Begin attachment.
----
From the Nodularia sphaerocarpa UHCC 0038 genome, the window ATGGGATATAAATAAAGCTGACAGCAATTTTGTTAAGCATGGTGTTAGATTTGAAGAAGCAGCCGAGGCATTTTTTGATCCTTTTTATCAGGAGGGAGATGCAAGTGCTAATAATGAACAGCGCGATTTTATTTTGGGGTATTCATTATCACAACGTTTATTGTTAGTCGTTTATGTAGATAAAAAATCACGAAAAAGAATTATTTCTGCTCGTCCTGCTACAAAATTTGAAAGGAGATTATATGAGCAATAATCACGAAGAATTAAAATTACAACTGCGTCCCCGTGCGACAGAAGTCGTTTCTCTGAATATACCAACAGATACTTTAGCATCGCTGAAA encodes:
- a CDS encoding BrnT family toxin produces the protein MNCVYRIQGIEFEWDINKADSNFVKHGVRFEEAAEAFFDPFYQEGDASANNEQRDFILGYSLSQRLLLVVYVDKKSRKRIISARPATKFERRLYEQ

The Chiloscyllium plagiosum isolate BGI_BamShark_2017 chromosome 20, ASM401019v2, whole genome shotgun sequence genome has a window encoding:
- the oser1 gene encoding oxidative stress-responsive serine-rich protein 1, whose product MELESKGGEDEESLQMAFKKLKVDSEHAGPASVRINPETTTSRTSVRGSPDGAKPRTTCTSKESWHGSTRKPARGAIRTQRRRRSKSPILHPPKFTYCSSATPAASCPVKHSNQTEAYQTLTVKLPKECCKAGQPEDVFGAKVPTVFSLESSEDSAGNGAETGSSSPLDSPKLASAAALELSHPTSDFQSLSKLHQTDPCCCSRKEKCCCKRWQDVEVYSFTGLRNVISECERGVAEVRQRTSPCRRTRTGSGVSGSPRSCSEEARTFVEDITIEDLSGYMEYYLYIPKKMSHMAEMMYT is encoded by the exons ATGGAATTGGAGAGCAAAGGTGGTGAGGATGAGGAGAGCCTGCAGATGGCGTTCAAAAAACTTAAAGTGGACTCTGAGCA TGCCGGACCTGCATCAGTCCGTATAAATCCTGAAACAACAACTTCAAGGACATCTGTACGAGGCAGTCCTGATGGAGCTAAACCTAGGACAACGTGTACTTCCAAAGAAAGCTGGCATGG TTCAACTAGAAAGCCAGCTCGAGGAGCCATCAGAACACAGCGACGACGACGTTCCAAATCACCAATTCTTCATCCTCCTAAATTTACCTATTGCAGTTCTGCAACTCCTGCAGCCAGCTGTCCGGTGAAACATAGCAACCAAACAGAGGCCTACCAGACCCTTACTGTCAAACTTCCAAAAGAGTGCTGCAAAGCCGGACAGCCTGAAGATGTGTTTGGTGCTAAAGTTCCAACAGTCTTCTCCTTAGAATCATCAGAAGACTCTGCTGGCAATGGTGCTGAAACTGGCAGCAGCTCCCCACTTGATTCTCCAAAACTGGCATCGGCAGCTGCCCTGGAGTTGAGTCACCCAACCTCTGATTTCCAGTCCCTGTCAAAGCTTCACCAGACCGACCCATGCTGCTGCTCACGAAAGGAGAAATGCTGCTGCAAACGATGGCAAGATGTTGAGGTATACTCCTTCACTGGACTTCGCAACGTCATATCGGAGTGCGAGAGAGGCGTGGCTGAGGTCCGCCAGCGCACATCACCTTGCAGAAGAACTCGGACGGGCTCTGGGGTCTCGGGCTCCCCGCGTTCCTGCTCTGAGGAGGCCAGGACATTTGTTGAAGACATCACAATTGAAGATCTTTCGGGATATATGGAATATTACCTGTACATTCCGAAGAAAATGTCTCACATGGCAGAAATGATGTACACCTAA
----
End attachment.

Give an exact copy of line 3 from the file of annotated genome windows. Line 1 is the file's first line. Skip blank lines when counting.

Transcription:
The Chiloscyllium plagiosum isolate BGI_BamShark_2017 chromosome 20, ASM401019v2, whole genome shotgun sequence genome has a window encoding: